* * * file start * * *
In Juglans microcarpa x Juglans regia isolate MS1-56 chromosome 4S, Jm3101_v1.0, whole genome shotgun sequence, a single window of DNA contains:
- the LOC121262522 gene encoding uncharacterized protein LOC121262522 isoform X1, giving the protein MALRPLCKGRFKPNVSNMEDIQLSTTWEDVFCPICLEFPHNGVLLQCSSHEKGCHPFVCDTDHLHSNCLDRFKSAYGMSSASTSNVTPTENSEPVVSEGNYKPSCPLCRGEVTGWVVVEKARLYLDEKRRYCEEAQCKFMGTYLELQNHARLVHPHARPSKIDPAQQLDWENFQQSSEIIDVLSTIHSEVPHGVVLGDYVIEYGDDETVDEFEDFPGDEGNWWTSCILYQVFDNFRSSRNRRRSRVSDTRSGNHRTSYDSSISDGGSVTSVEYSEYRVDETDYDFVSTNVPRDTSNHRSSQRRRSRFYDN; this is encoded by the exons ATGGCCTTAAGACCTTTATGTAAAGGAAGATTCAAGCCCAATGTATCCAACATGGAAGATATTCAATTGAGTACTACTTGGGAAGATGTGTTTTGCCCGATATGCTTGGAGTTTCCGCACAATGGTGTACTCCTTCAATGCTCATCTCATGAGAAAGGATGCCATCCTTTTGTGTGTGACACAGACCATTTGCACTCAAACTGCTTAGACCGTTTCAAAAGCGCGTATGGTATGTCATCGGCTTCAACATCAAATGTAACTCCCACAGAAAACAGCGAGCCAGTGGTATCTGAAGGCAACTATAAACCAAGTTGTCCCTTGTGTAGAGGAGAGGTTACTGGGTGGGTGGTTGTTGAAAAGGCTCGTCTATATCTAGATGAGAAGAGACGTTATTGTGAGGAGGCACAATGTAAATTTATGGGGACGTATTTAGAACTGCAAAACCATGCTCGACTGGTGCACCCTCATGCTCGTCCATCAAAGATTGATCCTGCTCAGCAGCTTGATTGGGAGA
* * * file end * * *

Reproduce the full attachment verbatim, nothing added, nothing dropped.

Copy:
In Juglans microcarpa x Juglans regia isolate MS1-56 chromosome 4S, Jm3101_v1.0, whole genome shotgun sequence, a single window of DNA contains:
- the LOC121262522 gene encoding uncharacterized protein LOC121262522 isoform X1, giving the protein MALRPLCKGRFKPNVSNMEDIQLSTTWEDVFCPICLEFPHNGVLLQCSSHEKGCHPFVCDTDHLHSNCLDRFKSAYGMSSASTSNVTPTENSEPVVSEGNYKPSCPLCRGEVTGWVVVEKARLYLDEKRRYCEEAQCKFMGTYLELQNHARLVHPHARPSKIDPAQQLDWENFQQSSEIIDVLSTIHSEVPHGVVLGDYVIEYGDDETVDEFEDFPGDEGNWWTSCILYQVFDNFRSSRNRRRSRVSDTRSGNHRTSYDSSISDGGSVTSVEYSEYRVDETDYDFVSTNVPRDTSNHRSSQRRRSRFYDN; this is encoded by the exons ATGGCCTTAAGACCTTTATGTAAAGGAAGATTCAAGCCCAATGTATCCAACATGGAAGATATTCAATTGAGTACTACTTGGGAAGATGTGTTTTGCCCGATATGCTTGGAGTTTCCGCACAATGGTGTACTCCTTCAATGCTCATCTCATGAGAAAGGATGCCATCCTTTTGTGTGTGACACAGACCATTTGCACTCAAACTGCTTAGACCGTTTCAAAAGCGCGTATGGTATGTCATCGGCTTCAACATCAAATGTAACTCCCACAGAAAACAGCGAGCCAGTGGTATCTGAAGGCAACTATAAACCAAGTTGTCCCTTGTGTAGAGGAGAGGTTACTGGGTGGGTGGTTGTTGAAAAGGCTCGTCTATATCTAGATGAGAAGAGACGTTATTGTGAGGAGGCACAATGTAAATTTATGGGGACGTATTTAGAACTGCAAAACCATGCTCGACTGGTGCACCCTCATGCTCGTCCATCAAAGATTGATCCTGCTCAGCAGCTTGATTGGGAGA